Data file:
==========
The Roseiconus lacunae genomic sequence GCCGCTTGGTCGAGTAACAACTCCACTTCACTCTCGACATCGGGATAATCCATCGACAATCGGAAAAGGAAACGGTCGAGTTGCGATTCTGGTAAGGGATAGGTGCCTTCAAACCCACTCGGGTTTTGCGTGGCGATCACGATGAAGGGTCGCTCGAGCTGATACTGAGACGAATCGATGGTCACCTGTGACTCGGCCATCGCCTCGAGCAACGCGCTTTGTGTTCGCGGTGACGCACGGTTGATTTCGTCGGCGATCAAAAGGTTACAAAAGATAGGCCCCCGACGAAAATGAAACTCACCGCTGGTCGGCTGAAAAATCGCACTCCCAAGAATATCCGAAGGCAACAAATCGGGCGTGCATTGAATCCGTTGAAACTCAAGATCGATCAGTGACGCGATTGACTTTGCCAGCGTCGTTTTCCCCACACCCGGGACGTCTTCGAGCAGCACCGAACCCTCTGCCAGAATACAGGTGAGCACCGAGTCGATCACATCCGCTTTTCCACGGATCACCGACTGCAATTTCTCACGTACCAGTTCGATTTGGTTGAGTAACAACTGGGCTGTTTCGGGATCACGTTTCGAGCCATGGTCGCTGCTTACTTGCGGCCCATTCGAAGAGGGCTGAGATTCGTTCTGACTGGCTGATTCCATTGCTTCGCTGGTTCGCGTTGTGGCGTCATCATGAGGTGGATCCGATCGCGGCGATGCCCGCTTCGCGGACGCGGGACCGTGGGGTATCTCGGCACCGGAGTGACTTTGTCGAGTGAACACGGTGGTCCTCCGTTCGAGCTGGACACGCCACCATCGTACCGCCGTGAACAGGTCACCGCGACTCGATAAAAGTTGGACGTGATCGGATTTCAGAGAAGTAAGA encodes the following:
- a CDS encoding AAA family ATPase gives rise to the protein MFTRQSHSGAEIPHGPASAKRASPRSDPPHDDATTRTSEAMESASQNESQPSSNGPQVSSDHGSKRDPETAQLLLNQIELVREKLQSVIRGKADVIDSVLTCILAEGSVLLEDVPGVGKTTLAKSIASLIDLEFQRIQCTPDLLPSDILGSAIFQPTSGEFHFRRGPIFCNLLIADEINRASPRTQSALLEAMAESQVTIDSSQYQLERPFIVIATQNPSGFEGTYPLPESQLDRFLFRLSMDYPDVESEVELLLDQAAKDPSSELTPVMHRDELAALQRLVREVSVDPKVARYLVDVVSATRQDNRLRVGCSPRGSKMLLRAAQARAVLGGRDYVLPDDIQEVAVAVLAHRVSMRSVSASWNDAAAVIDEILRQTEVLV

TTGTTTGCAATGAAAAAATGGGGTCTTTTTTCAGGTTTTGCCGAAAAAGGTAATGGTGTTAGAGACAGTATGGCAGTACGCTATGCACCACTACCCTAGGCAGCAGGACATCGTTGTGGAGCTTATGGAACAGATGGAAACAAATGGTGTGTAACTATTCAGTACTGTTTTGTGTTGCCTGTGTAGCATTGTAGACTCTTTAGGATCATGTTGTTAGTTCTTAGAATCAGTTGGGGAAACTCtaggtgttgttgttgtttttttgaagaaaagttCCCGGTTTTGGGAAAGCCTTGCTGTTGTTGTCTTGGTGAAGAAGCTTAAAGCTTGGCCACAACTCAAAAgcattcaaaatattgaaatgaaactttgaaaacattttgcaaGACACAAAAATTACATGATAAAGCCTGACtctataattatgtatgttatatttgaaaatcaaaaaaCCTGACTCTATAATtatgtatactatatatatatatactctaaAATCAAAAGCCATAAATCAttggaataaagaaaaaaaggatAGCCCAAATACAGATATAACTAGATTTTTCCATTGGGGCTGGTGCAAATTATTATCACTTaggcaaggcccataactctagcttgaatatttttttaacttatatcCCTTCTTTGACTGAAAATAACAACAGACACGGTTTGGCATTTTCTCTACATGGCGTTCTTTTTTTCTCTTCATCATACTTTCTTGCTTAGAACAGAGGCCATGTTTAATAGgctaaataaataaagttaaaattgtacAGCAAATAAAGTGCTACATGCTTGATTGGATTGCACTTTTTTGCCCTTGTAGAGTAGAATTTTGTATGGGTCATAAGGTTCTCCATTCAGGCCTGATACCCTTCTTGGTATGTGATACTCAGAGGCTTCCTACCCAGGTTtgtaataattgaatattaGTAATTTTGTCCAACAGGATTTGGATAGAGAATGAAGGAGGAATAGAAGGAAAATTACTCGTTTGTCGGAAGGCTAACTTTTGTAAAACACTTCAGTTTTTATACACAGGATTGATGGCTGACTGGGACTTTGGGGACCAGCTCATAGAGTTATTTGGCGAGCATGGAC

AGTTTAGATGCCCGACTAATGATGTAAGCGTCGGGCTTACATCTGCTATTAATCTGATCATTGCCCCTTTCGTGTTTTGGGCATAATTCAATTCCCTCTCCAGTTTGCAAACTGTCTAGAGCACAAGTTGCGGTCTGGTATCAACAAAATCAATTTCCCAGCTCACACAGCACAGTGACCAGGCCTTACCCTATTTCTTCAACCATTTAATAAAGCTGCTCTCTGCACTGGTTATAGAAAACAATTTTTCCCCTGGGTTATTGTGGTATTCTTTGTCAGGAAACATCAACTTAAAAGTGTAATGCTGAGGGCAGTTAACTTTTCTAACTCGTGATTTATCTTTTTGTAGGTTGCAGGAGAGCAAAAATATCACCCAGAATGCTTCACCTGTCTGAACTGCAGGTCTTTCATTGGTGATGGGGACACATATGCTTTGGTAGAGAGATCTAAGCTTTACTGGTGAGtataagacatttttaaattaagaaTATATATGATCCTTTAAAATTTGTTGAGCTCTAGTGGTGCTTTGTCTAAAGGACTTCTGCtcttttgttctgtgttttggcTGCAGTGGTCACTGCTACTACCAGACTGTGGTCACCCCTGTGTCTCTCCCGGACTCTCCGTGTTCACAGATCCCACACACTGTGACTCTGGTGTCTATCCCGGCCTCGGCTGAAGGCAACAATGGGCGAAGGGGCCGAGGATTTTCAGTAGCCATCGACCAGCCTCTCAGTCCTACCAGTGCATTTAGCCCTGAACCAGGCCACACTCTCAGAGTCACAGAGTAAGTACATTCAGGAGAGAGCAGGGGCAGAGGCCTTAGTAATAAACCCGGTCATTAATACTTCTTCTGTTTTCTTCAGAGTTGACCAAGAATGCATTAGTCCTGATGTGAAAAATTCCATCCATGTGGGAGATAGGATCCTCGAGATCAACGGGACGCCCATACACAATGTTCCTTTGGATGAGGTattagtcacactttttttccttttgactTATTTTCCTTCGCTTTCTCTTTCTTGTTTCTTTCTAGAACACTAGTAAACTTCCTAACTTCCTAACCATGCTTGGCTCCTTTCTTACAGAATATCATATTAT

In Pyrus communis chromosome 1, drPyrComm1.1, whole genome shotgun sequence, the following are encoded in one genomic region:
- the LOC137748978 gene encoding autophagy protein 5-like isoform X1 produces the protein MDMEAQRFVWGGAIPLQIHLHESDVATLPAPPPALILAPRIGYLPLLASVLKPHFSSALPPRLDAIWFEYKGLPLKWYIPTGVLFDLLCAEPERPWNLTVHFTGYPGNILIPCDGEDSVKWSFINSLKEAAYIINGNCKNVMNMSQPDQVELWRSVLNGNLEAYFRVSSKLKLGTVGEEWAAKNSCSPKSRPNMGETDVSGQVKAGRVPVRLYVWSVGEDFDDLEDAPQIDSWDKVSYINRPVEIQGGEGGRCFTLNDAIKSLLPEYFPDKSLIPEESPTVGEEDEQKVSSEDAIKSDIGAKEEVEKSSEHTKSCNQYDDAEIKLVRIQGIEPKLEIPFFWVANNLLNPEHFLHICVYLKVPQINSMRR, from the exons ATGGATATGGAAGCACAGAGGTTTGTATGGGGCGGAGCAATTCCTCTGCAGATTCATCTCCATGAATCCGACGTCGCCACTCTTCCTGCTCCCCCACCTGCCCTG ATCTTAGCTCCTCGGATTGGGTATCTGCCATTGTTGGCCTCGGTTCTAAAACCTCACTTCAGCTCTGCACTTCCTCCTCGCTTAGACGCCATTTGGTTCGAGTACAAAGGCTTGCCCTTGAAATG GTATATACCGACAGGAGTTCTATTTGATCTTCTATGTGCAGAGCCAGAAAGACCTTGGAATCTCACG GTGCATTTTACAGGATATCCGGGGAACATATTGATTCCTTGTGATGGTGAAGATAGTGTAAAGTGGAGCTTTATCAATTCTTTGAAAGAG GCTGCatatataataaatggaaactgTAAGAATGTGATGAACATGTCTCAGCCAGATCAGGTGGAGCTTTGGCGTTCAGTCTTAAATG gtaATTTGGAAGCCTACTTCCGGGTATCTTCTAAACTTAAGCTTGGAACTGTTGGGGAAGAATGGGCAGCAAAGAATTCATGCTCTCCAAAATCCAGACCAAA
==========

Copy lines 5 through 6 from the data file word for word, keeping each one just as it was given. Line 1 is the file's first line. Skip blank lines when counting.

In Pyrus communis chromosome 1, drPyrComm1.1, whole genome shotgun sequence, the following are encoded in one genomic region:
- the LOC137748978 gene encoding autophagy protein 5-like isoform X1 produces the protein MDMEAQRFVWGGAIPLQIHLHESDVATLPAPPPALILAPRIGYLPLLASVLKPHFSSALPPRLDAIWFEYKGLPLKWYIPTGVLFDLLCAEPERPWNLTVHFTGYPGNILIPCDGEDSVKWSFINSLKEAAYIINGNCKNVMNMSQPDQVELWRSVLNGNLEAYFRVSSKLKLGTVGEEWAAKNSCSPKSRPNMGETDVSGQVKAGRVPVRLYVWSVGEDFDDLEDAPQIDSWDKVSYINRPVEIQGGEGGRCFTLNDAIKSLLPEYFPDKSLIPEESPTVGEEDEQKVSSEDAIKSDIGAKEEVEKSSEHTKSCNQYDDAEIKLVRIQGIEPKLEIPFFWVANNLLNPEHFLHICVYLKVPQINSMRR, from the exons ATGGATATGGAAGCACAGAGGTTTGTATGGGGCGGAGCAATTCCTCTGCAGATTCATCTCCATGAATCCGACGTCGCCACTCTTCCTGCTCCCCCACCTGCCCTG ATCTTAGCTCCTCGGATTGGGTATCTGCCATTGTTGGCCTCGGTTCTAAAACCTCACTTCAGCTCTGCACTTCCTCCTCGCTTAGACGCCATTTGGTTCGAGTACAAAGGCTTGCCCTTGAAATG GTATATACCGACAGGAGTTCTATTTGATCTTCTATGTGCAGAGCCAGAAAGACCTTGGAATCTCACG GTGCATTTTACAGGATATCCGGGGAACATATTGATTCCTTGTGATGGTGAAGATAGTGTAAAGTGGAGCTTTATCAATTCTTTGAAAGAG GCTGCatatataataaatggaaactgTAAGAATGTGATGAACATGTCTCAGCCAGATCAGGTGGAGCTTTGGCGTTCAGTCTTAAATG gtaATTTGGAAGCCTACTTCCGGGTATCTTCTAAACTTAAGCTTGGAACTGTTGGGGAAGAATGGGCAGCAAAGAATTCATGCTCTCCAAAATCCAGACCAAA